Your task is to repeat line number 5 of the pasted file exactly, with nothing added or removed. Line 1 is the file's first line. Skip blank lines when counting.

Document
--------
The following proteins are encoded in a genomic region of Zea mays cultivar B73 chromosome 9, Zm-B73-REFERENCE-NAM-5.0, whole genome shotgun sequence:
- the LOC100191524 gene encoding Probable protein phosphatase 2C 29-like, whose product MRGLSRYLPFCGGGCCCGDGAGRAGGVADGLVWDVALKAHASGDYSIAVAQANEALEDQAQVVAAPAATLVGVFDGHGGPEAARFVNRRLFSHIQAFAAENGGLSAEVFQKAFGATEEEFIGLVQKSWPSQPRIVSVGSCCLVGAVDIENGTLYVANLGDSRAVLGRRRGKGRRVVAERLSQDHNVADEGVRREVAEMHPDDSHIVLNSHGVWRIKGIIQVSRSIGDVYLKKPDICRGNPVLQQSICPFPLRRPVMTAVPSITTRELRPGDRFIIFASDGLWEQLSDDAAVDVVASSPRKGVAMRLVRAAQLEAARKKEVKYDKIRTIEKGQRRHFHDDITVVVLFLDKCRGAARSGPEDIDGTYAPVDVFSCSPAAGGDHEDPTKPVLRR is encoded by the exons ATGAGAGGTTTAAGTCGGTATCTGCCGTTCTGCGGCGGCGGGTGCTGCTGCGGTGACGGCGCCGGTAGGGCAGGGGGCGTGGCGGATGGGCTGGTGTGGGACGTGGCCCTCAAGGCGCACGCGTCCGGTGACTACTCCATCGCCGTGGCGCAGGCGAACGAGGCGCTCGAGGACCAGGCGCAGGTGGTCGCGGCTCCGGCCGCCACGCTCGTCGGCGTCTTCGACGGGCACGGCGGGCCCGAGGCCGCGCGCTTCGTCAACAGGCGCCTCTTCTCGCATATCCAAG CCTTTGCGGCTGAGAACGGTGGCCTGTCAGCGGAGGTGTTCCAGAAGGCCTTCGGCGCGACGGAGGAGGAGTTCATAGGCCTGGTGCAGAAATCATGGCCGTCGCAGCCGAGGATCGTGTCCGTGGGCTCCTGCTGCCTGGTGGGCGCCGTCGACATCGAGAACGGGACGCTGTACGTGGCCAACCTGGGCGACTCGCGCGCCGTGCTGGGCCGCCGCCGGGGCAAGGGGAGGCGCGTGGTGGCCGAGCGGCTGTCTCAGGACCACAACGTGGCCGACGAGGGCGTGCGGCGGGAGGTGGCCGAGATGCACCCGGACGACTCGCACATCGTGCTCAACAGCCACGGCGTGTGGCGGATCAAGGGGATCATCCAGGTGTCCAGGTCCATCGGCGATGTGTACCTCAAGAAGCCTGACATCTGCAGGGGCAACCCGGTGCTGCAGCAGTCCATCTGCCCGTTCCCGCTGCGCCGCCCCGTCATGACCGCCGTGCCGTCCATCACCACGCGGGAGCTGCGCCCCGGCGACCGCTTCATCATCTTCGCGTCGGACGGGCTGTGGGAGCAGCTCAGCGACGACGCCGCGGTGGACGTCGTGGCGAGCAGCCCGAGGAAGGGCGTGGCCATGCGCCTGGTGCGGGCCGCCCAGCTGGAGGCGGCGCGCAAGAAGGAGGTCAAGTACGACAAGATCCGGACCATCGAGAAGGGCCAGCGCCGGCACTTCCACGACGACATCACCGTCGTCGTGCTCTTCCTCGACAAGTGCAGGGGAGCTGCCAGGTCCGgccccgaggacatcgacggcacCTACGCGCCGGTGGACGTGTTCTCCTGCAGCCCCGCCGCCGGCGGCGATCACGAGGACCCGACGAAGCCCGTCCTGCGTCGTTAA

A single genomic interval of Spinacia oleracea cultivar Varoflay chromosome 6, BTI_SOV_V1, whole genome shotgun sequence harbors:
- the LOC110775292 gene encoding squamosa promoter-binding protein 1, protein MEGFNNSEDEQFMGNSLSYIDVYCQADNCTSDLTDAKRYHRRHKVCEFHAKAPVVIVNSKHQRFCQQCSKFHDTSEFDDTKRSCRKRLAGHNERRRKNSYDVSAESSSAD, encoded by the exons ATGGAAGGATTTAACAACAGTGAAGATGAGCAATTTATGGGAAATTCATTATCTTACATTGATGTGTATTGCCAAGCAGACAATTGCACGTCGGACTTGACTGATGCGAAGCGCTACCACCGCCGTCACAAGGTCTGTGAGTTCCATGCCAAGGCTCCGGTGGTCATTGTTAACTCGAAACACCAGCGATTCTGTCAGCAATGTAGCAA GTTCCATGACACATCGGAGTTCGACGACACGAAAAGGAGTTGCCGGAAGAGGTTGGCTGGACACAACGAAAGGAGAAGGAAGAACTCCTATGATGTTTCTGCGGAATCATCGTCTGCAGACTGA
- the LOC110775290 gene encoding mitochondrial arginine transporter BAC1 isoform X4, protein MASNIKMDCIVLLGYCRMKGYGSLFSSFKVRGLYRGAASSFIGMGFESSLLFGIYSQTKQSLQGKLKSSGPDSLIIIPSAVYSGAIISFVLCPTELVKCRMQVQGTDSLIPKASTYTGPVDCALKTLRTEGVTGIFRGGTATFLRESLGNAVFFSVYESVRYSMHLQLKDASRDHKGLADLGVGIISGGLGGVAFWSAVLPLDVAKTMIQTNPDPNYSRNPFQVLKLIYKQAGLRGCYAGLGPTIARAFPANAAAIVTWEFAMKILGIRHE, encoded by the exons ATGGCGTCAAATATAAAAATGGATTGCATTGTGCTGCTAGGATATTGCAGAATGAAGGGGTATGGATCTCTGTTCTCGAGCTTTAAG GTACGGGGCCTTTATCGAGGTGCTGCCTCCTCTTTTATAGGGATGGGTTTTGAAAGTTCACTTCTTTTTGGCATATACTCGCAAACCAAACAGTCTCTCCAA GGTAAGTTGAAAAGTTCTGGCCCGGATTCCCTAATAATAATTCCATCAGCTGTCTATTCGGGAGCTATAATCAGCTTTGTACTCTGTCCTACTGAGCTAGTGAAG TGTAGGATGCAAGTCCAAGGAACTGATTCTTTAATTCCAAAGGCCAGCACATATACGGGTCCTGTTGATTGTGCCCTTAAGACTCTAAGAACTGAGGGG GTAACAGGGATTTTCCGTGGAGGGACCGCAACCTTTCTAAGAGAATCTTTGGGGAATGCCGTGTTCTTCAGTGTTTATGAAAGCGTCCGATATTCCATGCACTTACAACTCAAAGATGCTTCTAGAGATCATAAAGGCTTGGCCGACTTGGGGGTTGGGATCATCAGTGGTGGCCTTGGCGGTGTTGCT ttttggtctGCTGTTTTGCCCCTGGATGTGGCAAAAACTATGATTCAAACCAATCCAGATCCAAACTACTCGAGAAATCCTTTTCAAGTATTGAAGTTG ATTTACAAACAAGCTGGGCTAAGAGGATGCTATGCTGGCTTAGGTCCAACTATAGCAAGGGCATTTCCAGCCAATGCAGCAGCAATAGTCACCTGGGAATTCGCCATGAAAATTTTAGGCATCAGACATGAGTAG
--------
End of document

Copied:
- the LOC110775290 gene encoding mitochondrial arginine transporter BAC1 isoform X4, protein MASNIKMDCIVLLGYCRMKGYGSLFSSFKVRGLYRGAASSFIGMGFESSLLFGIYSQTKQSLQGKLKSSGPDSLIIIPSAVYSGAIISFVLCPTELVKCRMQVQGTDSLIPKASTYTGPVDCALKTLRTEGVTGIFRGGTATFLRESLGNAVFFSVYESVRYSMHLQLKDASRDHKGLADLGVGIISGGLGGVAFWSAVLPLDVAKTMIQTNPDPNYSRNPFQVLKLIYKQAGLRGCYAGLGPTIARAFPANAAAIVTWEFAMKILGIRHE, encoded by the exons ATGGCGTCAAATATAAAAATGGATTGCATTGTGCTGCTAGGATATTGCAGAATGAAGGGGTATGGATCTCTGTTCTCGAGCTTTAAG GTACGGGGCCTTTATCGAGGTGCTGCCTCCTCTTTTATAGGGATGGGTTTTGAAAGTTCACTTCTTTTTGGCATATACTCGCAAACCAAACAGTCTCTCCAA GGTAAGTTGAAAAGTTCTGGCCCGGATTCCCTAATAATAATTCCATCAGCTGTCTATTCGGGAGCTATAATCAGCTTTGTACTCTGTCCTACTGAGCTAGTGAAG TGTAGGATGCAAGTCCAAGGAACTGATTCTTTAATTCCAAAGGCCAGCACATATACGGGTCCTGTTGATTGTGCCCTTAAGACTCTAAGAACTGAGGGG GTAACAGGGATTTTCCGTGGAGGGACCGCAACCTTTCTAAGAGAATCTTTGGGGAATGCCGTGTTCTTCAGTGTTTATGAAAGCGTCCGATATTCCATGCACTTACAACTCAAAGATGCTTCTAGAGATCATAAAGGCTTGGCCGACTTGGGGGTTGGGATCATCAGTGGTGGCCTTGGCGGTGTTGCT ttttggtctGCTGTTTTGCCCCTGGATGTGGCAAAAACTATGATTCAAACCAATCCAGATCCAAACTACTCGAGAAATCCTTTTCAAGTATTGAAGTTG ATTTACAAACAAGCTGGGCTAAGAGGATGCTATGCTGGCTTAGGTCCAACTATAGCAAGGGCATTTCCAGCCAATGCAGCAGCAATAGTCACCTGGGAATTCGCCATGAAAATTTTAGGCATCAGACATGAGTAG